back to top

18 Stunning Pictures Of The Great Barrier Reef That Prove It Looks As Good As It Did 50 Years Ago

All that coral bleaching is really chic.

Posted on

After all the fuss of UNESCO nearly putting the Great Barrier Reef on its World Heritage In Danger list, it's come as a huge relief to everyone that media baron Rupert Murdoch has had a squiz at the reef and declared it perfectly fine:

To the naked eye reef looks fully as good as it did 50 years ago.

2. But people who have been taking a closer look are worried about studies like this one from the Australian Institute of Marine Studies that found coral cover has been reduced to half of what it was in the '80s. They'll be glad to hear the good news!

Australian Institute For Marine / PR IMAGE

Old dead plate corals on the first flank of Beaver Cay reef after damage was caused by Cyclone Hamish.

Advertisement

3. Other so-called scientists (because they are scientists and that is what they are called) thought that damage from cyclones has contributed to the decline of the reef.

Gbrmpa / PR IMAGE

Two areas of Bramble Reef showing differing damage after Cyclone Yasi in 2011.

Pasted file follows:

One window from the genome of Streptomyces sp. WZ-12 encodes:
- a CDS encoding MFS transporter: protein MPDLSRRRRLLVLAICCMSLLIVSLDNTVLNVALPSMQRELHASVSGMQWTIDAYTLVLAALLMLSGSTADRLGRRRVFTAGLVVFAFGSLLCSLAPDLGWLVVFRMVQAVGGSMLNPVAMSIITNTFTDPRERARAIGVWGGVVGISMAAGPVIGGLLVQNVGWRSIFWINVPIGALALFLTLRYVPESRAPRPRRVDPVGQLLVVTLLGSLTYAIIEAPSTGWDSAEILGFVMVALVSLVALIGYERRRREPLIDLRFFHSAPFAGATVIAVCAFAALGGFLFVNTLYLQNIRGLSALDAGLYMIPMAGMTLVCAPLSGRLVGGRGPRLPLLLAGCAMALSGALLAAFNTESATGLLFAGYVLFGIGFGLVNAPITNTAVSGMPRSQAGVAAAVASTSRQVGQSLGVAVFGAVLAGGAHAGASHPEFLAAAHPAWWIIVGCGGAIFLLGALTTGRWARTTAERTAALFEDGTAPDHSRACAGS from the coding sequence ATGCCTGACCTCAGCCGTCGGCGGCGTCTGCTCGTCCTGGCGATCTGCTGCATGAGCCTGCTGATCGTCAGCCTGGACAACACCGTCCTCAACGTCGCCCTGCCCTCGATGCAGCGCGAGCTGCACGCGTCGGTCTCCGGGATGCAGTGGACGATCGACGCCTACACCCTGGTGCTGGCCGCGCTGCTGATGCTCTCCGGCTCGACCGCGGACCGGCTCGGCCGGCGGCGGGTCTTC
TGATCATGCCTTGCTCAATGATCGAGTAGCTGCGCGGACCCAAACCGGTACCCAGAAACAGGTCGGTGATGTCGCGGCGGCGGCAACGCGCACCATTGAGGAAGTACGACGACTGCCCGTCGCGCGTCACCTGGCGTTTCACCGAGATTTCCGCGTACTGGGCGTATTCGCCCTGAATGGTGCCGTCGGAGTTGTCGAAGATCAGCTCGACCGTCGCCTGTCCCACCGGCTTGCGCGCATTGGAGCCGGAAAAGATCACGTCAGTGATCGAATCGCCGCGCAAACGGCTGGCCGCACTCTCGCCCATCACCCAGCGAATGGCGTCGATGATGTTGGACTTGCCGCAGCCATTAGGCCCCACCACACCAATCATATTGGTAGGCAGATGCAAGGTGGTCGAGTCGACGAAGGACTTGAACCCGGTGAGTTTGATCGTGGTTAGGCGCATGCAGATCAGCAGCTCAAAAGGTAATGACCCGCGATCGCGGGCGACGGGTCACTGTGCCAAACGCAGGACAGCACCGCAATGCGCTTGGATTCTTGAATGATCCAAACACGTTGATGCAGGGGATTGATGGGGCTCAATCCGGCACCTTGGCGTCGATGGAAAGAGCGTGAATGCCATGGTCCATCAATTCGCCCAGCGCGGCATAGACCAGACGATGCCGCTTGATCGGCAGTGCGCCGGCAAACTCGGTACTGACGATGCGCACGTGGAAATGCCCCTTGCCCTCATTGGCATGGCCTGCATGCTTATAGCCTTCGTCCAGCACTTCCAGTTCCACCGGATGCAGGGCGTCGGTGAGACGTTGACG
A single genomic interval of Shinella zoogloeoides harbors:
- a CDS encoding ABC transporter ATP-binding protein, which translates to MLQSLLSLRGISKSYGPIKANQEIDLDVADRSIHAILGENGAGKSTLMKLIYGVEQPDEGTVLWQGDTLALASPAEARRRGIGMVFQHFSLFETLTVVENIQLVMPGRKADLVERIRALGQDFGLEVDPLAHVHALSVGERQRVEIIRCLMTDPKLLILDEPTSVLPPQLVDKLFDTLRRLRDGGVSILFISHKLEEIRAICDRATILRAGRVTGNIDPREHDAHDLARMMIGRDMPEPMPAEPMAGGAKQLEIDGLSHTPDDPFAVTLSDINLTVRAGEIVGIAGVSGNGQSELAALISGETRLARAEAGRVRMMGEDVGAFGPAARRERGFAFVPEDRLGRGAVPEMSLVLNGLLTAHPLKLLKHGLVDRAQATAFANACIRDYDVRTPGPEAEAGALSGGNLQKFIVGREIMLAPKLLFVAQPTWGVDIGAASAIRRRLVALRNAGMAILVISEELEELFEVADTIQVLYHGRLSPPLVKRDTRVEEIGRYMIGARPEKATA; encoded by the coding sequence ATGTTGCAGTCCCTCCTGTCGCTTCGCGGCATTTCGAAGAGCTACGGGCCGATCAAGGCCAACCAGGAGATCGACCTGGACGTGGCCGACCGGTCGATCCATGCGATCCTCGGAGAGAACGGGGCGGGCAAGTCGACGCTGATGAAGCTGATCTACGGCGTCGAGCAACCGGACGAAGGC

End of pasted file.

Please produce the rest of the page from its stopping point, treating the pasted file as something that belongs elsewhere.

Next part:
5. Scientists have even noticed an increase in cyclones that crossed the reef. There were nine category three cyclones between 2004 and 2015, compared to zero between 1970 and 2003.

bom.gov.au

And even though tropical cyclones are thought to cause 48% of all coral loss, Rupert Murdoch says he's seen no damage whatsoever! Phew.

6. The Great Barrier Reef Marine Park Authority will be relieved, especially since their last report found "the overall outlook for the Great Barrier Reef is poor, has worsened since 2009 and is expected to further deteriorate in the future."

7. Even more worrywarts, like Terry Hughes from the ARC Centre of Excellence for Coral Reef Studies at James Cook University, have expressed concerns that coral is unable to recover until port activity and pollution is reduced.

Australian Institute For Marine Science / PR IMAGE

Crown of thorns starfish and cyclone damage on the Great Barrier Reef in Queensland, 2012.

Advertisement

9. And in a way, haven't we all been starfish-shaming? Who is to say that the swarms of spiny starfish reducing ancient structures to a white skeleton aren't as beautiful as the coral themselves?

11. The Great Barrier Reef Outlook Report says that "gradual ocean acidification will increasingly restrict coral growth and survival", but let's face it, how much coral do we really need? We looked up this picture of coral on the internet in like, 5 seconds.

Advertisement

13. Our top scientists have been wringing their hands about the reef for nothing! Just look at this stunning coral, in all the shades of brown you can imagine!

Australian Institute For Marine Science / PR IMAGE

MacDonald reef after cyclone damage on the Great Barrier Reef in 2012.

Alexandra Lee is a politics reporter for BuzzFeed News and is based in Sydney, Australia.

Contact Alex Lee at alexandra.lee@buzzfeed.com.

Got a confidential tip? Submit it here.